A few months ago I was talking to some divinity school students, many of whom were on track to being ordained Methodist ministers. I’m always interested in how institutions work, and so I asked them what a successful “career path” looks like in this very un-worldy calling. Amusingly, it turns out the first step after div school looks a lot like applying to any other job. You indicate your interest to a board, and they look at your div school grades, your letters of recommendation, and you go in for an interview. You’re placed at an initial posting, as the years go by you’re evaluated by how well your congregation’s doing, both by size and finances. Inevitably, political matters like how well you play with the church leadership and perhaps any interesting theological publications you’ve put out can also influence your standing. If you do well, you get progressively assigned to larger churches closer to the centers of influence.
And that’s when I realized that nobody goes to Methodist heaven.
Fear not, we intend to be equal-opportunity here! In fact, let’s go nondemoninational and talk about megachurches, which have increasingly become a fixture of the church ecosystem as smaller churches hollow out . These churches can hail from any denomination, or often none at all. There are many reasons for their growth. They’re large enough that you can connect with lots of people in your demographic, which can be a big draw. They’re also often well-run in general. Both the business functions and the production aspect of worship services scale really well, and so the few megachurches I’ve been to have all had excellent sound systems, audiovisual aids, and graphic design. This model has been successful enough that decent-sized cities often have multiple competing megachurches, each with its own spread of services, demographics…and message.
And therein lies the problem. Different amenities are just noise – interchangeable nice-to-haves that don’t much relate to the content of the religion. I’d expect mega-mosques and mega-pagodas in the same city to have similar offerings. Market forces will lead similar groups to trend towards similar practices – towards, say, deciding that having a daycare during services is worthwhile but doing Bingo night doesn’t bring in enough new parishioners to make it worth the cost.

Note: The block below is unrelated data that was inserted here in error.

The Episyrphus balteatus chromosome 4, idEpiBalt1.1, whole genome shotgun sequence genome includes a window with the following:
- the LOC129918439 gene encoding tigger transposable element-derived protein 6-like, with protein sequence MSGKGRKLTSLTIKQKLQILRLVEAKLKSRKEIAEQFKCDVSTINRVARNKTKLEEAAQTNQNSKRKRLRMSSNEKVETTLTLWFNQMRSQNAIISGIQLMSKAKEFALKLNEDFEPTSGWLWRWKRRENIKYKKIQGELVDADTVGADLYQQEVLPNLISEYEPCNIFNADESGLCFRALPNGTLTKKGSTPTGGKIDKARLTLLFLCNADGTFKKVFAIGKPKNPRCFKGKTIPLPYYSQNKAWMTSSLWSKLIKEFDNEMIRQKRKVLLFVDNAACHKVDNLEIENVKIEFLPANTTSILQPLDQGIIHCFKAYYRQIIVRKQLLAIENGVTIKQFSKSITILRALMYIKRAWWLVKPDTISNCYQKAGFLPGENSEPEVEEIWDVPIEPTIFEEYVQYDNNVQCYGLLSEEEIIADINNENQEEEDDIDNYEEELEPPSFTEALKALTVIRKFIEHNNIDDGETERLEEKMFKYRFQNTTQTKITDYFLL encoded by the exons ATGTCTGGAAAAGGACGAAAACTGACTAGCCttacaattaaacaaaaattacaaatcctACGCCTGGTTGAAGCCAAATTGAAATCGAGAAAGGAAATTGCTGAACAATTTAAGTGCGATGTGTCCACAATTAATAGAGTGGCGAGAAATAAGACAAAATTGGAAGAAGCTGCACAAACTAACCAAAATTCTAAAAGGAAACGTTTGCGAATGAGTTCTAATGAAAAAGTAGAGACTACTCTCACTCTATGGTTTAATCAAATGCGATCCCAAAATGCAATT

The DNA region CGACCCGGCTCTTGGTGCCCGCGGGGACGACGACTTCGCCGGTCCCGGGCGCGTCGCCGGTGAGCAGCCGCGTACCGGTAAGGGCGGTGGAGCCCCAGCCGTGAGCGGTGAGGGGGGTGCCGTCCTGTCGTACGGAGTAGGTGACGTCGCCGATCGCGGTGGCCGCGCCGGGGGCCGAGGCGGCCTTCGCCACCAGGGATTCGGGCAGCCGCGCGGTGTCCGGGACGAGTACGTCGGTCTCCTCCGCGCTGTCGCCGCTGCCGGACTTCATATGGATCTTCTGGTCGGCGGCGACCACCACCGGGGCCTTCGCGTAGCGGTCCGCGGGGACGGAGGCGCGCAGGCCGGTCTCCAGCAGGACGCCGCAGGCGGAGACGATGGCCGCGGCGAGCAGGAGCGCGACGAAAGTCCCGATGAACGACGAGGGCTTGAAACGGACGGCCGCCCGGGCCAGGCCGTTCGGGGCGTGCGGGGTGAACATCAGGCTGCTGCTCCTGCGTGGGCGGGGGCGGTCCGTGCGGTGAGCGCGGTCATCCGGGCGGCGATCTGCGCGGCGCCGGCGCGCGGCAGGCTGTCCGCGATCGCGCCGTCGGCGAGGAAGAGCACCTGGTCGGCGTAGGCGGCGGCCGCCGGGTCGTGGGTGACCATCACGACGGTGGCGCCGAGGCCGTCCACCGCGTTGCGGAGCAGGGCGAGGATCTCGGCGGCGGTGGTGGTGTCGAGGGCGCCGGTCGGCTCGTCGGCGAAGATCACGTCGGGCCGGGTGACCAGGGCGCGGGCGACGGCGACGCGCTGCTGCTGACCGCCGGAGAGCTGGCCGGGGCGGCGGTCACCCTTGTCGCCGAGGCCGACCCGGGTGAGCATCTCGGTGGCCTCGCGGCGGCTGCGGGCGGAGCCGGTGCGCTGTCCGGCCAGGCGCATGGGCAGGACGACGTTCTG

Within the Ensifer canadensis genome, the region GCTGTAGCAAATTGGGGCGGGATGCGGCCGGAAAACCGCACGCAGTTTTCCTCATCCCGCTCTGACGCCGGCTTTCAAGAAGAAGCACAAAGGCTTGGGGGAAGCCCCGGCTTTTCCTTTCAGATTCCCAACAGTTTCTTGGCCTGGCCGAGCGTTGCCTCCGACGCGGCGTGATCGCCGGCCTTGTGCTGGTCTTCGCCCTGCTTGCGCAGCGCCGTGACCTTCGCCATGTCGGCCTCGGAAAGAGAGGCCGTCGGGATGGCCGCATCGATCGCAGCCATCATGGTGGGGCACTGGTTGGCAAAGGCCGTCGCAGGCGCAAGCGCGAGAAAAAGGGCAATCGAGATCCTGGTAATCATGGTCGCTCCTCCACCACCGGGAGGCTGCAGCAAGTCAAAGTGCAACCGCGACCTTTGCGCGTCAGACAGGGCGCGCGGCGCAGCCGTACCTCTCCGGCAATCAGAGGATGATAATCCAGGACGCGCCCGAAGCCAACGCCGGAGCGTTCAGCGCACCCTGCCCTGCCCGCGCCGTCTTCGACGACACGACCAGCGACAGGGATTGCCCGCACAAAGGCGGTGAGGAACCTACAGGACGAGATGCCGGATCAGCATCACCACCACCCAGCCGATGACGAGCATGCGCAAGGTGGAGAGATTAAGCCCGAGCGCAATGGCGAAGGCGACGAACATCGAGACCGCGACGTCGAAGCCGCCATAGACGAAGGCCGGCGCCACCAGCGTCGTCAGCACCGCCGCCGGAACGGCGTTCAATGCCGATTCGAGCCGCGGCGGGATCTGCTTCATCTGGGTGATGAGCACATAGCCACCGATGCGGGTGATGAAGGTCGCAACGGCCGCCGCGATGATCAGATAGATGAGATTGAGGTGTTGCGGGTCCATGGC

But if market forces can mold churches towards particular amenities, they can mold teaching as well. If people are deciding between different churches, all things being equal they’ll look for a church whose preaching resonates with them, one that they find congenial. In other words, pap. 
It’s important to realize that none of this necessarily involves any ill will on anyone’s part. Normal devout people can disagree in all good faith. The problem lies in having a selection mechanism over this normal range of variation in beliefs. If the market rewards populist preaching with bigger congregations, greater revenues, and heightened influence, then it will be the preachers who preach the popular fare – again, in all good faith – who get outsized influence over the content of the religion. From the next generation, raised with the popular interpretation of the religion, the most palatable preachers among them gets additional weight. Round and round we go, and at the other end of this process: market-optimized pap. And because this process doesn’t require ill intent, “examine in your conscience whether it’s true” and other ways to internally guard against mendacity won’t work. As long as people do vary, there’s enough grist for the mill.